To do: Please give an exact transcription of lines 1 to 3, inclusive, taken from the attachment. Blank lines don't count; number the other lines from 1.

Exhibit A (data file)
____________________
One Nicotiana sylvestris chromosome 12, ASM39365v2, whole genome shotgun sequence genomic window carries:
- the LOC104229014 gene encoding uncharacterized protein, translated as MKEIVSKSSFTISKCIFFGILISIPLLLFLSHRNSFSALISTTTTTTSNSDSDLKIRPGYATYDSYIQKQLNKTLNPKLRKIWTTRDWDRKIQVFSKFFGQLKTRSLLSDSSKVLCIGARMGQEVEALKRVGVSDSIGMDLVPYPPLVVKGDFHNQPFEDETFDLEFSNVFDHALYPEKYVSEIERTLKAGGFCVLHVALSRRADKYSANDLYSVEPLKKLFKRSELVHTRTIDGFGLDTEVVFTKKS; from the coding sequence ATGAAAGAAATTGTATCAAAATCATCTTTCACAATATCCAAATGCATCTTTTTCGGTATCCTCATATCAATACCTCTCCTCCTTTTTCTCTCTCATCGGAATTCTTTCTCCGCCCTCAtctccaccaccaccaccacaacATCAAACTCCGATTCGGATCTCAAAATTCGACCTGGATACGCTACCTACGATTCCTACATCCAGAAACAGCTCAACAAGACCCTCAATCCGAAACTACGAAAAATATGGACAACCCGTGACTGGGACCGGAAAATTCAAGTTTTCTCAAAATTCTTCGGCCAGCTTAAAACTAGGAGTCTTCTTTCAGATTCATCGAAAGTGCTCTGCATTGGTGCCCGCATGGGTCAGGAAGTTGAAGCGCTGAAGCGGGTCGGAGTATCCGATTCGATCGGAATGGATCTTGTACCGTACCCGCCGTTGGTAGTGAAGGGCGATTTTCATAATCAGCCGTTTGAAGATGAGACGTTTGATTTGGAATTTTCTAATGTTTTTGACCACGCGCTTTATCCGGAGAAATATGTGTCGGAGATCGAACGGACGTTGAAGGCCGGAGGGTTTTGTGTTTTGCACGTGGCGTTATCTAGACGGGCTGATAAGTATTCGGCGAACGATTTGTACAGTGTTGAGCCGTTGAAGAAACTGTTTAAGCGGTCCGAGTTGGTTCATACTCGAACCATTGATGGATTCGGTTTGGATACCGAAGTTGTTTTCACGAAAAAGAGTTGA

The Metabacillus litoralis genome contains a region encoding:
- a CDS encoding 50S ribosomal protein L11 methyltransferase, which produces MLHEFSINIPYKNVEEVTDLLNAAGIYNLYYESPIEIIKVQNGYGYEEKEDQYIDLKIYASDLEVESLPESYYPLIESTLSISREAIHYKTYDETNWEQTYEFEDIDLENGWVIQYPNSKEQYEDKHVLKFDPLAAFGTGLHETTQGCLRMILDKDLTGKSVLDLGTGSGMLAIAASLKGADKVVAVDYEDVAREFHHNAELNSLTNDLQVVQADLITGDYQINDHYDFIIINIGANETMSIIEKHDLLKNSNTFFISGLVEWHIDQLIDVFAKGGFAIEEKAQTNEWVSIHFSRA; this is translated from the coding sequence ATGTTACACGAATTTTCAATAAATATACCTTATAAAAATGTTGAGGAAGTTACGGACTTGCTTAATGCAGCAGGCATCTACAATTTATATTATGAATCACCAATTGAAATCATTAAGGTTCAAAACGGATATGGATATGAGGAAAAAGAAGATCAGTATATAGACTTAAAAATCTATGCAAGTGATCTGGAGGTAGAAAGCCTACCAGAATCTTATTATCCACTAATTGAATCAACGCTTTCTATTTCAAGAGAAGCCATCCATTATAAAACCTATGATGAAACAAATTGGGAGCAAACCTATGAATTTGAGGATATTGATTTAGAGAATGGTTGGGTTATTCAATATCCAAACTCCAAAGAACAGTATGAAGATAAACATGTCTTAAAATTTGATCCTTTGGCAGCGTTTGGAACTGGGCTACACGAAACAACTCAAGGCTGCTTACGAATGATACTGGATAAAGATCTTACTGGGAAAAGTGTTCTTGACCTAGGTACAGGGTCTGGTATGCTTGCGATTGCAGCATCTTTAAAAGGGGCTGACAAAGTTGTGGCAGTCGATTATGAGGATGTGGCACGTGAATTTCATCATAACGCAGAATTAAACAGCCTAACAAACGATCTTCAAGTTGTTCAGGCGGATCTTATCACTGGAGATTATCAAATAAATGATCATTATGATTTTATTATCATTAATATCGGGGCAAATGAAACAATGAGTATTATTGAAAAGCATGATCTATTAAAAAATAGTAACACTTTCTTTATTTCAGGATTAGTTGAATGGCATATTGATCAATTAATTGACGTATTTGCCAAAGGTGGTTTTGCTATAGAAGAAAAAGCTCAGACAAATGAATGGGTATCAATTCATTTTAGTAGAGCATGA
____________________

One Nicotiana sylvestris chromosome 12, ASM39365v2, whole genome shotgun sequence genomic window carries:
- the LOC104229014 gene encoding uncharacterized protein, translated as MKEIVSKSSFTISKCIFFGILISIPLLLFLSHRNSFSALISTTTTTTSNSDSDLKIRPGYATYDSYIQKQLNKTLNPKLRKIWTTRDWDRKIQVFSKFFGQLKTRSLLSDSSKVLCIGARMGQEVEALKRVGVSDSIGMDLVPYPPLVVKGDFHNQPFEDETFDLEFSNVFDHALYPEKYVSEIERTLKAGGFCVLHVALSRRADKYSANDLYSVEPLKKLFKRSELVHTRTIDGFGLDTEVVFTKKS; from the coding sequence ATGAAAGAAATTGTATCAAAATCATCTTTCACAATATCCAAATGCATCTTTTTCGGTATCCTCATATCAATACCTCTCCTCCTTTTTCTCTCTCATCGGAATTCTTTCTCCGCCCTCAtctccaccaccaccaccacaacATCAAACTCCGATTCGGATCTCAAAATTCGACCTGGATACGCTACCTACGATTCCTACATCCAGAAACAGCTCAACAAGACCCTCAATCCGAAACTACGAAAAATATGGACAACCCGTGACTGGGACCGGAAAATTCAAGTTTTCTCAAAATTCTTCGGCCAGCTTAAAACTAGGAGTCTTCTTTCAGATTCATCGAAAGTGCTCTGCATTGGTGCCCGCATGGGTCAGGAAGTTGAAGCGCTGAAGCGGGTCGGAGTATCCGATTCGATCGGAATGGATCTTGTACCGTACCCGCCGTTGGTAGTGAAGGGCGATTTTCATAATCAGCCGTTTGAAGATGAGACGTTTGATTTGGAATTTTCTAATGTTTTTGACCACGCGCTTTATCCGGAGAAATATGTGTCGGAGATCGAACGGACGTTGAAGGCCGGAGGGTTTTGTGTTTTGCACGTGGCGTTATCTAGACGGGCTGATAAGTATTCGGCGAACGATTTGTACAGTGTTGAGCCGTTGAAGAAACTGTTTAAGCGGTCCGAGTTGGTTCATACTCGAACCATTGATGGATTCGGTTTGGATACCGAAGTTGTTTTCACGAAAAAGAGTTGA

The Metabacillus litoralis genome contains a region encoding: